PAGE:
Role of sediment structuring by detritus on colonization and interspecific competition of one native and one invasive submerged macrophyte.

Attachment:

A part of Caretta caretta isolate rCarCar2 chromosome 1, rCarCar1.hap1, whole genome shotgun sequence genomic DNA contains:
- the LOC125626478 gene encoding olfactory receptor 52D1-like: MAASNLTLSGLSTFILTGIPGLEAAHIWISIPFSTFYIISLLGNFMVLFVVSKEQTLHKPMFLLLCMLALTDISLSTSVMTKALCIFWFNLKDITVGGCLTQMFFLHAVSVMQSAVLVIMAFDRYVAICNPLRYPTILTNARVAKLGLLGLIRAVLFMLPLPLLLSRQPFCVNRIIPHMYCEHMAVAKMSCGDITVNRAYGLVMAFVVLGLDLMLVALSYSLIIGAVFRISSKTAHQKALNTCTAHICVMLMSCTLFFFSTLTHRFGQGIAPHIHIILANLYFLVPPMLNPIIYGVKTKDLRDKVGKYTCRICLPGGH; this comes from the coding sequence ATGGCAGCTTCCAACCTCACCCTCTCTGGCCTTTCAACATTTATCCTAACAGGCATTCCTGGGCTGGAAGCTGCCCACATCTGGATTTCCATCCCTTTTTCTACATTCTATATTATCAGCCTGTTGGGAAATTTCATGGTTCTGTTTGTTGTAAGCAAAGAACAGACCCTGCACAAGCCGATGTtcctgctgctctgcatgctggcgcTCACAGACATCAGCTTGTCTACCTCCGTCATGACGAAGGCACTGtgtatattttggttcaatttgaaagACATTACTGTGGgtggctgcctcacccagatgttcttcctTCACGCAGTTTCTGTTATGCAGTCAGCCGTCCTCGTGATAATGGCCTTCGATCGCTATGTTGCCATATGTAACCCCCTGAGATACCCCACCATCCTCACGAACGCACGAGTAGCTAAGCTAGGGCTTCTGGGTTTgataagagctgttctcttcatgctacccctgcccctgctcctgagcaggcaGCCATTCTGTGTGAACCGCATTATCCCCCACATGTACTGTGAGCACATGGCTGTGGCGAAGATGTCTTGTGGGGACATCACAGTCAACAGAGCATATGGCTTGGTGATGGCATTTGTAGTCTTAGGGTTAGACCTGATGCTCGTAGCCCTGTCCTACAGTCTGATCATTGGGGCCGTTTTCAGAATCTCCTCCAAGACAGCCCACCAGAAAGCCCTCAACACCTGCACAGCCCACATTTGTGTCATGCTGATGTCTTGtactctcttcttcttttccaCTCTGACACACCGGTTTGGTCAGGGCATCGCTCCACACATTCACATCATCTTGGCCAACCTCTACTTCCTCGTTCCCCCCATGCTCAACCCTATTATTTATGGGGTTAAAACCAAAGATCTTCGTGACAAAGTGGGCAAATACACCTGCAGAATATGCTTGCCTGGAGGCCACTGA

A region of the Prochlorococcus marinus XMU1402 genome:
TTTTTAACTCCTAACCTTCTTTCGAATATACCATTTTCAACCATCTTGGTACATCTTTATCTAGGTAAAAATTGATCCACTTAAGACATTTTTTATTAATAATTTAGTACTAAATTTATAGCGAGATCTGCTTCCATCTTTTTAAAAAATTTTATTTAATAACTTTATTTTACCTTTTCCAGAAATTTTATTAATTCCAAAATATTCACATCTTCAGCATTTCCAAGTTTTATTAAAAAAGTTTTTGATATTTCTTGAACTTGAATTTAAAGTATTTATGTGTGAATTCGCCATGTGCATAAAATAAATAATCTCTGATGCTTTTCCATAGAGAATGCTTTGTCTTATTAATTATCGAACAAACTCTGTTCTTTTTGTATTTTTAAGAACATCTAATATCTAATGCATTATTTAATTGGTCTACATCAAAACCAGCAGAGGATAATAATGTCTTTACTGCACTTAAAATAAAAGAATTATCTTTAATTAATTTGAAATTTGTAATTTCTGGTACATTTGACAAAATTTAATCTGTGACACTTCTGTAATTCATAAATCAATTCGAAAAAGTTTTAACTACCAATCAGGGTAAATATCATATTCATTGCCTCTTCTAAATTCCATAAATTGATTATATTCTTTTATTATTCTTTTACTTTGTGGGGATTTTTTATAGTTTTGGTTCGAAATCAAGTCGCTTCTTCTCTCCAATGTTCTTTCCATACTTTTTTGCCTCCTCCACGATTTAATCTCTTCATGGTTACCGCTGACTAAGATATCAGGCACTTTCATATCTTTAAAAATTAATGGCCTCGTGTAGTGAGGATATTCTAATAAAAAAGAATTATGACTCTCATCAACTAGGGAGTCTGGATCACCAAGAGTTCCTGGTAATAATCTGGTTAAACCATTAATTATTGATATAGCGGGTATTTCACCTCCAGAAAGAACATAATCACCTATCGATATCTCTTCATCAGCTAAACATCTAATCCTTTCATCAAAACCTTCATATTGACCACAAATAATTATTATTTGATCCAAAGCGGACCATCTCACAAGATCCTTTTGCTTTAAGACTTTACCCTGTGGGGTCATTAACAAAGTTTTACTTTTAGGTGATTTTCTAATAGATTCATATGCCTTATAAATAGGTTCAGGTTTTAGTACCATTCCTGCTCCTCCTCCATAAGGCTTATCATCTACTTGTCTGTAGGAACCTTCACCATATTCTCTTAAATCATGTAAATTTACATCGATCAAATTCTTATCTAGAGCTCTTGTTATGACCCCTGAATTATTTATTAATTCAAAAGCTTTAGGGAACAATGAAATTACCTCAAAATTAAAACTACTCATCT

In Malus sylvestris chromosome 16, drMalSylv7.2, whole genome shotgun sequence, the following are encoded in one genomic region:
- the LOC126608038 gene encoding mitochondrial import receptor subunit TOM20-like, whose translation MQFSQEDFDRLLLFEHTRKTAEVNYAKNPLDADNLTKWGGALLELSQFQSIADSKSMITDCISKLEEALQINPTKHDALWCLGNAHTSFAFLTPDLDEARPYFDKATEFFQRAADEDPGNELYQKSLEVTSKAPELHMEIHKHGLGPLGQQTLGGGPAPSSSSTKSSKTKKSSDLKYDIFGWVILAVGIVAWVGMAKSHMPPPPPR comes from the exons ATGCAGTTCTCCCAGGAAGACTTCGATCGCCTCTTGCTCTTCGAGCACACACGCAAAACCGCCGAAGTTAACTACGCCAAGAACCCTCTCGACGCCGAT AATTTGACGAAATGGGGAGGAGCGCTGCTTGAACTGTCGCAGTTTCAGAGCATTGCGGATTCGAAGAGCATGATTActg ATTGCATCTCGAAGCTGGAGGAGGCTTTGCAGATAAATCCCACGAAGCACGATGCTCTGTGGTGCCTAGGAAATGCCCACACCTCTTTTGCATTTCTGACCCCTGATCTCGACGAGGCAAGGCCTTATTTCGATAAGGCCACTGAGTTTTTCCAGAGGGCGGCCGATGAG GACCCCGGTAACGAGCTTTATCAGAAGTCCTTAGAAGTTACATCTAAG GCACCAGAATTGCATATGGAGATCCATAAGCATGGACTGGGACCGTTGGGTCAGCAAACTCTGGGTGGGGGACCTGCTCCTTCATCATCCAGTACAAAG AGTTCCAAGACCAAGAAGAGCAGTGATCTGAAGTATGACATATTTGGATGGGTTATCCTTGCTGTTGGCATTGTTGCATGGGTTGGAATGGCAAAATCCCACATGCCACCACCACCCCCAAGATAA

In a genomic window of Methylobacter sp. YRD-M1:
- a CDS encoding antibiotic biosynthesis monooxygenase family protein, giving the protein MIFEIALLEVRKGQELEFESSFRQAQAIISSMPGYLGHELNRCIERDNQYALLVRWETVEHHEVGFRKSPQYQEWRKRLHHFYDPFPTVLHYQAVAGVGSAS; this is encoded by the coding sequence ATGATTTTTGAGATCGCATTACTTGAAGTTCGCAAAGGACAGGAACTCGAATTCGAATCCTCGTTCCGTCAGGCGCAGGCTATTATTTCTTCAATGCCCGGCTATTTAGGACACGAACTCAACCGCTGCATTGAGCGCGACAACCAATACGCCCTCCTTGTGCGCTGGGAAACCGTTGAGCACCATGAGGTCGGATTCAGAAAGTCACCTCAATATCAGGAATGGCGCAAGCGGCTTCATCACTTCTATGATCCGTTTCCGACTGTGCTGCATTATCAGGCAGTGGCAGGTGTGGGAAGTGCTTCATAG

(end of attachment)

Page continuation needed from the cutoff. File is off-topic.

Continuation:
The deposition of plant detritus changes sediment features, but little is known about how the accumulation of detritus affects the colonization of invasive and native submerged macrophytes. We tested the predictions that (i) submerged macrophyte occurrences correlate positively with the presence of detritus over sediment; (ii) the colonization of submerged macrophytes increases in the presence of detritus; (iii) the invasive macrophyte Hydrilla verticillata grows faster than the native macrophyte Egeria najas independent of the presence of detritus and (iv) E. najas is affected by competition with H. verticillata, and competition is mediated by the presence of detritus. We evaluated the co-occurrences of submerged macrophytes and detritus in situ and experimentally tested the effects of detritus on submerged macrophyte growth with and without competition. The presence of submerged macrophytes and detritus was negatively correlated in situ. Our experiments indicate that the detritus of emergent macrophytes, including invasive macrophytes, enhances nutrients after reflooding and increases the early growth of submerged macrophytes but does not influence the outcome of competition. Thus, the facilitation of invasive success at the beginning of detritus decomposition (indicated by our experiments) may be counteracted by negative effects after a long decomposition period (indicated by our field data).